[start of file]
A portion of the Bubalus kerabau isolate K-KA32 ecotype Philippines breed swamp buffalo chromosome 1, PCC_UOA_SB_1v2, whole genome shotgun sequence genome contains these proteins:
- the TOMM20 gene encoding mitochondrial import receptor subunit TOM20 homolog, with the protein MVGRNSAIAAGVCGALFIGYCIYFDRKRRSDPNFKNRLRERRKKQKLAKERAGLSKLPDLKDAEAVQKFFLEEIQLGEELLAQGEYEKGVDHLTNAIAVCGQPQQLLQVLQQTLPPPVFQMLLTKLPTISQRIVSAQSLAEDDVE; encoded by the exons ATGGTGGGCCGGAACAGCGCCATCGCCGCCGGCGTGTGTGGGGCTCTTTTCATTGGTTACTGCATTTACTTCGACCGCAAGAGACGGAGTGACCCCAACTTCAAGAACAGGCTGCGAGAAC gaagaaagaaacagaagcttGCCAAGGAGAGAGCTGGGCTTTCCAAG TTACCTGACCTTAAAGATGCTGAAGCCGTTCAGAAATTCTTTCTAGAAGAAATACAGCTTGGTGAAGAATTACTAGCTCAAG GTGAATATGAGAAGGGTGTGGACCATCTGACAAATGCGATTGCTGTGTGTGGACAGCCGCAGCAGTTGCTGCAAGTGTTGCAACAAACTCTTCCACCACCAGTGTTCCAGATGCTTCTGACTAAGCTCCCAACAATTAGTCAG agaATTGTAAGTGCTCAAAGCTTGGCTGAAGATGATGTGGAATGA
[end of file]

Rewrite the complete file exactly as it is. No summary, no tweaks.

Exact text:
A portion of the Bubalus kerabau isolate K-KA32 ecotype Philippines breed swamp buffalo chromosome 1, PCC_UOA_SB_1v2, whole genome shotgun sequence genome contains these proteins:
- the TOMM20 gene encoding mitochondrial import receptor subunit TOM20 homolog, with the protein MVGRNSAIAAGVCGALFIGYCIYFDRKRRSDPNFKNRLRERRKKQKLAKERAGLSKLPDLKDAEAVQKFFLEEIQLGEELLAQGEYEKGVDHLTNAIAVCGQPQQLLQVLQQTLPPPVFQMLLTKLPTISQRIVSAQSLAEDDVE; encoded by the exons ATGGTGGGCCGGAACAGCGCCATCGCCGCCGGCGTGTGTGGGGCTCTTTTCATTGGTTACTGCATTTACTTCGACCGCAAGAGACGGAGTGACCCCAACTTCAAGAACAGGCTGCGAGAAC gaagaaagaaacagaagcttGCCAAGGAGAGAGCTGGGCTTTCCAAG TTACCTGACCTTAAAGATGCTGAAGCCGTTCAGAAATTCTTTCTAGAAGAAATACAGCTTGGTGAAGAATTACTAGCTCAAG GTGAATATGAGAAGGGTGTGGACCATCTGACAAATGCGATTGCTGTGTGTGGACAGCCGCAGCAGTTGCTGCAAGTGTTGCAACAAACTCTTCCACCACCAGTGTTCCAGATGCTTCTGACTAAGCTCCCAACAATTAGTCAG agaATTGTAAGTGCTCAAAGCTTGGCTGAAGATGATGTGGAATGA